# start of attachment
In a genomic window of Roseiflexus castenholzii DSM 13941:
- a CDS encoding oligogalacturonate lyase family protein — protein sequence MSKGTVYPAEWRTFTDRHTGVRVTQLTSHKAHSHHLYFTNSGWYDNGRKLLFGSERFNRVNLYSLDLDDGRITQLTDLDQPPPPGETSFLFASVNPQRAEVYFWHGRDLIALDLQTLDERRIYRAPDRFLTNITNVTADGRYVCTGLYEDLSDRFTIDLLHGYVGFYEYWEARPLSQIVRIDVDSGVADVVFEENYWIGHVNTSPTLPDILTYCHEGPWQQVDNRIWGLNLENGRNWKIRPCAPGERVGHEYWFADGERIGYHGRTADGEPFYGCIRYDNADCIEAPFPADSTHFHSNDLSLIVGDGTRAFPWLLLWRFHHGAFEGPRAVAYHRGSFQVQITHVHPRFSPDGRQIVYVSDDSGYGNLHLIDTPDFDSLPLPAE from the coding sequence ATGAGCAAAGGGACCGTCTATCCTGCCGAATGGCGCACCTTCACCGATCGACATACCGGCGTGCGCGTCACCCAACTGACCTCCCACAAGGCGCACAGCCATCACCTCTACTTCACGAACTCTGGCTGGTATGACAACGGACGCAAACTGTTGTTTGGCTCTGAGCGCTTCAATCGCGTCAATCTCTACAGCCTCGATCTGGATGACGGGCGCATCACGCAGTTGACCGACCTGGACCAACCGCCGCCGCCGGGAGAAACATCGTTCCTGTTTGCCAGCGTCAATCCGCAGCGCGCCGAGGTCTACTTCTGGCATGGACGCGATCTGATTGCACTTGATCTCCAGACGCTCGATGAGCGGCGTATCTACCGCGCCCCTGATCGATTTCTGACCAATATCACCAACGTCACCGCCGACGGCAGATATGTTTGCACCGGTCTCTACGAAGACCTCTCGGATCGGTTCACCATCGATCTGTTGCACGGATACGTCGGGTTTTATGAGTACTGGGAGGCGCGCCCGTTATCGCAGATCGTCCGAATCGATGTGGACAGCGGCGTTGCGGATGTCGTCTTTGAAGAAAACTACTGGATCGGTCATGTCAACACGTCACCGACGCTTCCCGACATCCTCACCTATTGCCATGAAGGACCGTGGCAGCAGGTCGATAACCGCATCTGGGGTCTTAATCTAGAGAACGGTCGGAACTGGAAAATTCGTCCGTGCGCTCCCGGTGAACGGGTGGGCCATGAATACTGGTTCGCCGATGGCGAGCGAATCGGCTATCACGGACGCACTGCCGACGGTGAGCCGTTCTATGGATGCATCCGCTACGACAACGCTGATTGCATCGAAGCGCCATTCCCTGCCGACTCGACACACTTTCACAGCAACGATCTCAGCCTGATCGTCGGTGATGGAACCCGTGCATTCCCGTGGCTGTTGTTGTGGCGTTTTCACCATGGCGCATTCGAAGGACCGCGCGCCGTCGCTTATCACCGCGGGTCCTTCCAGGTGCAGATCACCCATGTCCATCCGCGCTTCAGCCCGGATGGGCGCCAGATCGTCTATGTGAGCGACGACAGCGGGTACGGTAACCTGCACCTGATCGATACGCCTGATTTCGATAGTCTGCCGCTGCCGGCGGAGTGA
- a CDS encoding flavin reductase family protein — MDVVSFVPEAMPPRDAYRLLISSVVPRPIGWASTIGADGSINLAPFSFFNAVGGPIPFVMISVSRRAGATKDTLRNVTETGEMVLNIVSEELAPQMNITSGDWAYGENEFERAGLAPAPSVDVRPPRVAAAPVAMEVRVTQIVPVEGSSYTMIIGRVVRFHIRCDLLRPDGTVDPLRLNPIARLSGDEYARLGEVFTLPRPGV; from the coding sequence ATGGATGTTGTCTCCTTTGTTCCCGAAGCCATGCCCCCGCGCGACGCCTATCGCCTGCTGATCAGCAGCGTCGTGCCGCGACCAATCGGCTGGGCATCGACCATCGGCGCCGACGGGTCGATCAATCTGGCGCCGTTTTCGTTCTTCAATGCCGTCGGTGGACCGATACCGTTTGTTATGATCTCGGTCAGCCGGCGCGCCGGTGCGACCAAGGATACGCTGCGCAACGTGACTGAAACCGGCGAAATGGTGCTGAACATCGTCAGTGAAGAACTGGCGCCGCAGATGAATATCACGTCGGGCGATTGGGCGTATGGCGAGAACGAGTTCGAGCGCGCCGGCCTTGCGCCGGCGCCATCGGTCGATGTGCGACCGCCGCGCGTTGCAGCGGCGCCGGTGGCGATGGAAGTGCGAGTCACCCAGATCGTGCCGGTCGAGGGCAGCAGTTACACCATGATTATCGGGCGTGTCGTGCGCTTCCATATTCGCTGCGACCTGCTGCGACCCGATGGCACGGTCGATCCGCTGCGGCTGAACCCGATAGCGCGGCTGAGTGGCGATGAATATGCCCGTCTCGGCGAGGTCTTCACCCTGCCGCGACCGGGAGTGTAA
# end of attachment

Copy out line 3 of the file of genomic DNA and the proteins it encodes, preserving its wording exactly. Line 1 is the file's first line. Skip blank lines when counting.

- a CDS encoding flavin reductase family protein — MDVVSFVPEAMPPRDAYRLLISSVVPRPIGWASTIGADGSINLAPFSFFNAVGGPIPFVMISVSRRAGATKDTLRNVTETGEMVLNIVSEELAPQMNITSGDWAYGENEFERAGLAPAPSVDVRPPRVAAAPVAMEVRVTQIVPVEGSSYTMIIGRVVRFHIRCDLLRPDGTVDPLRLNPIARLSGDEYARLGEVFTLPRPGV; from the coding sequence ATGGATGTTGTCTCCTTTGTTCCCGAAGCCATGCCCCCGCGCGACGCCTATCGCCTGCTGATCAGCAGCGTCGTGCCGCGACCAATCGGCTGGGCATCGACCATCGGCGCCGACGGGTCGATCAATCTGGCGCCGTTTTCGTTCTTCAATGCCGTCGGTGGACCGATACCGTTTGTTATGATCTCGGTCAGCCGGCGCGCCGGTGCGACCAAGGATACGCTGCGCAACGTGACTGAAACCGGCGAAATGGTGCTGAACATCGTCAGTGAAGAACTGGCGCCGCAGATGAATATCACGTCGGGCGATTGGGCGTATGGCGAGAACGAGTTCGAGCGCGCCGGCCTTGCGCCGGCGCCATCGGTCGATGTGCGACCGCCGCGCGTTGCAGCGGCGCCGGTGGCGATGGAAGTGCGAGTCACCCAGATCGTGCCGGTCGAGGGCAGCAGTTACACCATGATTATCGGGCGTGTCGTGCGCTTCCATATTCGCTGCGACCTGCTGCGACCCGATGGCACGGTCGATCCGCTGCGGCTGAACCCGATAGCGCGGCTGAGTGGCGATGAATATGCCCGTCTCGGCGAGGTCTTCACCCTGCCGCGACCGGGAGTGTAA